My cats both nibble grass and one likes to eat some catnip from time to time. I can always tell when they've eaten any grass however, because it comes out of them looking pretty much exactly the same as how it went in. My one cat swallows it whole and sometimes has trouble passing it, so I try to limit how much she gets. I'm not sure what either of them actually get out of eating grass because they definitely don't digest it. But they seem to like it so I figure it's probably fine as long as they don't eat too much.

Anyway, in my opinion your recipe is not balanced. It's a good start, but you should be aware that heart is high in sodium as well as taurine. My cats get heart a couple times a week, but they also get other kinds of meat. I think using heart as the main muscle meat in this recipe (if you intend to feed them this as a main food every day) would give your cats far too much sodium per day. For more information you should read this article: Answers: How Much Heart is Too Much?

Just so you know the harder a muscle works the more taurine is found in that cut of meat. Chicken thighs have more taurine than chicken breast, and I've seen chicken thighs recommended for a lot of ground raw food recipes. It can be good to start your cats off on one kind of meat, like chicken.

You must have a pretty heavy duty meat grinder if you're planning to grind turkey necks!

Hello Catinthemirror,

Great article, I really enjoyed reading it. Two parts were of particular interest:
" You would need to feed your cat seven chicken hearts per day to reach this amount. Even if you did feed that many, it might not pose a problem, as your cat may simply drink more water and excrete the sodium. However, over time excessive sodium intake can lead to high blood pressure and stress on the kidneys."

I just looked up the nutritional data on beef heart. It does have a little more sodium than turket thighs. I guess in the long run, it sounds like it would have similar effects on them, that eating too much red meat has on us humans. Perhaps in the future I can afford more varied meats....or even learn more about "frankenprey". Which I hadn't even heard of until a few days ago.

Will feeding a cheap cut of meat, like heart, be worse for them than kibble?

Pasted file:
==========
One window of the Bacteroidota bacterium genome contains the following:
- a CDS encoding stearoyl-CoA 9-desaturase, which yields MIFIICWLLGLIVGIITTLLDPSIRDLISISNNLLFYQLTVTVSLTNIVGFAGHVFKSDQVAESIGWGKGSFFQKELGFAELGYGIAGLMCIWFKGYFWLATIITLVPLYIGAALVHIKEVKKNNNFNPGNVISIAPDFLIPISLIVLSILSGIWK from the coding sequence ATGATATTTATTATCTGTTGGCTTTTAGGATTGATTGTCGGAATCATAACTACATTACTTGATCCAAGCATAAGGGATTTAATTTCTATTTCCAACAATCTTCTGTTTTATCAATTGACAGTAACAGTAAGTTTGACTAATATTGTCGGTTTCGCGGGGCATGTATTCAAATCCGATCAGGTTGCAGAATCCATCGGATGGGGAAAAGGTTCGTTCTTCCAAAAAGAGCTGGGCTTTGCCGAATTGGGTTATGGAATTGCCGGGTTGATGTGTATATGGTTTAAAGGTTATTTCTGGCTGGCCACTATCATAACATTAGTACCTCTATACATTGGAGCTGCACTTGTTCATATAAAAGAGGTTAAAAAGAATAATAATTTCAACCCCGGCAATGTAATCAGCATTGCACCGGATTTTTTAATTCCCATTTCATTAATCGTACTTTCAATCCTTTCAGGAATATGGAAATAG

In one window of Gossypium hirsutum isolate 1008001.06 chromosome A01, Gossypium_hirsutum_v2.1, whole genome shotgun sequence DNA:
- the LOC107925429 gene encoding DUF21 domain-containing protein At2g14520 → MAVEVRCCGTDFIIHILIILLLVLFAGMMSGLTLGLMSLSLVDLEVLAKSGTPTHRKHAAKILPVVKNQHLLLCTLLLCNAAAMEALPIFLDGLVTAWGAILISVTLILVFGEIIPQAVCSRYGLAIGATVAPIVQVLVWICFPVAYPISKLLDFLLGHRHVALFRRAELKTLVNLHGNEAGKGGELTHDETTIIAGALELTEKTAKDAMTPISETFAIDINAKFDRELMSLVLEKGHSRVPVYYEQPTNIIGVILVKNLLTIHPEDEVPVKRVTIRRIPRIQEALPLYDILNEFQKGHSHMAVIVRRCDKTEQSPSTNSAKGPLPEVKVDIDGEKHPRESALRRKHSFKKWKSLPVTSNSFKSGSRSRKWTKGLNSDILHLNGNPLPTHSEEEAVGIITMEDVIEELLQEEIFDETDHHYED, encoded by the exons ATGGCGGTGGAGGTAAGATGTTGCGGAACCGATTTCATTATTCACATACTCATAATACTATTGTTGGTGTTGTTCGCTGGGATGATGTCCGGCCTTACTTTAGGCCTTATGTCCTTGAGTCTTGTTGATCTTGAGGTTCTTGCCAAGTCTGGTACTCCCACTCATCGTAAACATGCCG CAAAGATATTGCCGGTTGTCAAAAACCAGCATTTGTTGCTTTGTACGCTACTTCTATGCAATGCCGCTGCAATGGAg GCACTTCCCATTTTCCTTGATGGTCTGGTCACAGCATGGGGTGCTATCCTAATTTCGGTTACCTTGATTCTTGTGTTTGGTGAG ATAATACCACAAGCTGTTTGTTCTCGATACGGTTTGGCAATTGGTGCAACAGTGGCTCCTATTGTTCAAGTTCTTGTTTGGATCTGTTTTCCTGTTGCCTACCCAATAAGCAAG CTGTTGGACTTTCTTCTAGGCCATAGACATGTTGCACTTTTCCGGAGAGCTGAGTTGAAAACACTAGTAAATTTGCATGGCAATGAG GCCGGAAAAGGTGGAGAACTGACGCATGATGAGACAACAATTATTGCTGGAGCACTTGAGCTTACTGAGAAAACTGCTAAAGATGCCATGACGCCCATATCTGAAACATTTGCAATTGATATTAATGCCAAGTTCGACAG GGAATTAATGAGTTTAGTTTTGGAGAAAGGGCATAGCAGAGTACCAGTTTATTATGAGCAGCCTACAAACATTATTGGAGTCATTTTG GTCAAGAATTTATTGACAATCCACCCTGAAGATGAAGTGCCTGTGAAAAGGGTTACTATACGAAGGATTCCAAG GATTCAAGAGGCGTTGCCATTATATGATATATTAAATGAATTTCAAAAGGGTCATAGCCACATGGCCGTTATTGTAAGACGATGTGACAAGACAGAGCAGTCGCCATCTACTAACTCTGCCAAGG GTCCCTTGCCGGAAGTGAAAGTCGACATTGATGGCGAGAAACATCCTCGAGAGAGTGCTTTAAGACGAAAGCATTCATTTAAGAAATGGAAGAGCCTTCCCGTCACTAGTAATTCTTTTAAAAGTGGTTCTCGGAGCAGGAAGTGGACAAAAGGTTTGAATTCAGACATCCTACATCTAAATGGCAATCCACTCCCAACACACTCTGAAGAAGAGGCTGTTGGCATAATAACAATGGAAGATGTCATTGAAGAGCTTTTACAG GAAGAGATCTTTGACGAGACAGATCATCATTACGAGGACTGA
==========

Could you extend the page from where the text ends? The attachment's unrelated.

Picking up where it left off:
"The heart, being the hardest-working muscle in the body, contains the highest amounts of taurine. In my research, I have not been able to find any evidence that cats can get too much taurine, as any excess is metabolized and excreted in the urine."

I understand this to mean, that "too much Taurine" is not something to worry about, because the extra will simply pass out of their system. I do worry about too little, but the CSU article I found last night makes me think that I shouldn't worry about that unless I was cooking the food. Which I am not.

About the turkey necks, I do not have a grinder. BUT, the butcher at the meat market said that he would be happy to grind birds BONE IN, as long as I can wait til the end of the day...or place the order ahead of time. No extra charge for grinding.

As far as my pumpkin seed fiber idea....it's what I have on hand (no psyllium)....their mother made an awful mess dragging the pumpkin guts out of the slop bucket to eat both seeds & guts. And they didn't get puked back up....maybe there's something she knows that I don't. In any case, a VERY tiny bit can't hurt more than kibble. And I'm not commited to them anyhow. I would much rather eat them myself.

Since they are going from a high plant fiber diet, would it be easier on them to use some fiber to begin with in the raw diet...then slowly wean it out?
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Old 11-11-2012, 09:36 AM   #16 (permalink)
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Oh, and thanks for explaining why no egg-white. I can totally abide by that. I love angelfood cake. Or no-yolk noodles. And we do all home made noodles here, so that will be easy-peasy....

That reminds me, I need to go buy some eggs! I hope the goat farm has some today.
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Old 11-11-2012, 10:38 AM   #17 (permalink)